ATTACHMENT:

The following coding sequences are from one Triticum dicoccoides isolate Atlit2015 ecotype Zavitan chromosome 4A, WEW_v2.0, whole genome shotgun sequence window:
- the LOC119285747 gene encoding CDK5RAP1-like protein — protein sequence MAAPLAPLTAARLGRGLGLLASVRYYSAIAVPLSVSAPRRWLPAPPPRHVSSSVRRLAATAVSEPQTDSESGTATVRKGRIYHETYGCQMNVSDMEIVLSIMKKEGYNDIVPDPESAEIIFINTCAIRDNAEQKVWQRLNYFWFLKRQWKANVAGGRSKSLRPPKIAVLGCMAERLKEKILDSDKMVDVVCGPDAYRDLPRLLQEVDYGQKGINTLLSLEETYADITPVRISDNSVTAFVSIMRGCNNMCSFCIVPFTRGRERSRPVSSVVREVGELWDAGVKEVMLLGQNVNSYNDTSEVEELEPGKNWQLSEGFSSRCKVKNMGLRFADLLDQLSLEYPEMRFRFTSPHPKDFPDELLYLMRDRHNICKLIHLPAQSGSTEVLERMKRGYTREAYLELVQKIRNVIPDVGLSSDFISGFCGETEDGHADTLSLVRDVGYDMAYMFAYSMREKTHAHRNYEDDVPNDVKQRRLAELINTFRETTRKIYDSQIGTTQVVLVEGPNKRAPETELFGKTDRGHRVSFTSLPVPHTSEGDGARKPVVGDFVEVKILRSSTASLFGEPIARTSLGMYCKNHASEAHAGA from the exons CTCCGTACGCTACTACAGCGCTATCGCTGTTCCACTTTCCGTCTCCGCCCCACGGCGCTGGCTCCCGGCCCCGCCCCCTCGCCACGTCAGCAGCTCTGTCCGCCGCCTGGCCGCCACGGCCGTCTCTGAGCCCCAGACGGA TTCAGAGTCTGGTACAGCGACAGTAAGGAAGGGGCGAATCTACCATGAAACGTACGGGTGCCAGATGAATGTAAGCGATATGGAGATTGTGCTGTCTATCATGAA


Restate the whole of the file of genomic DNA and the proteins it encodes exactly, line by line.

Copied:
The following coding sequences are from one Triticum dicoccoides isolate Atlit2015 ecotype Zavitan chromosome 4A, WEW_v2.0, whole genome shotgun sequence window:
- the LOC119285747 gene encoding CDK5RAP1-like protein — protein sequence MAAPLAPLTAARLGRGLGLLASVRYYSAIAVPLSVSAPRRWLPAPPPRHVSSSVRRLAATAVSEPQTDSESGTATVRKGRIYHETYGCQMNVSDMEIVLSIMKKEGYNDIVPDPESAEIIFINTCAIRDNAEQKVWQRLNYFWFLKRQWKANVAGGRSKSLRPPKIAVLGCMAERLKEKILDSDKMVDVVCGPDAYRDLPRLLQEVDYGQKGINTLLSLEETYADITPVRISDNSVTAFVSIMRGCNNMCSFCIVPFTRGRERSRPVSSVVREVGELWDAGVKEVMLLGQNVNSYNDTSEVEELEPGKNWQLSEGFSSRCKVKNMGLRFADLLDQLSLEYPEMRFRFTSPHPKDFPDELLYLMRDRHNICKLIHLPAQSGSTEVLERMKRGYTREAYLELVQKIRNVIPDVGLSSDFISGFCGETEDGHADTLSLVRDVGYDMAYMFAYSMREKTHAHRNYEDDVPNDVKQRRLAELINTFRETTRKIYDSQIGTTQVVLVEGPNKRAPETELFGKTDRGHRVSFTSLPVPHTSEGDGARKPVVGDFVEVKILRSSTASLFGEPIARTSLGMYCKNHASEAHAGA from the exons CTCCGTACGCTACTACAGCGCTATCGCTGTTCCACTTTCCGTCTCCGCCCCACGGCGCTGGCTCCCGGCCCCGCCCCCTCGCCACGTCAGCAGCTCTGTCCGCCGCCTGGCCGCCACGGCCGTCTCTGAGCCCCAGACGGA TTCAGAGTCTGGTACAGCGACAGTAAGGAAGGGGCGAATCTACCATGAAACGTACGGGTGCCAGATGAATGTAAGCGATATGGAGATTGTGCTGTCTATCATGAA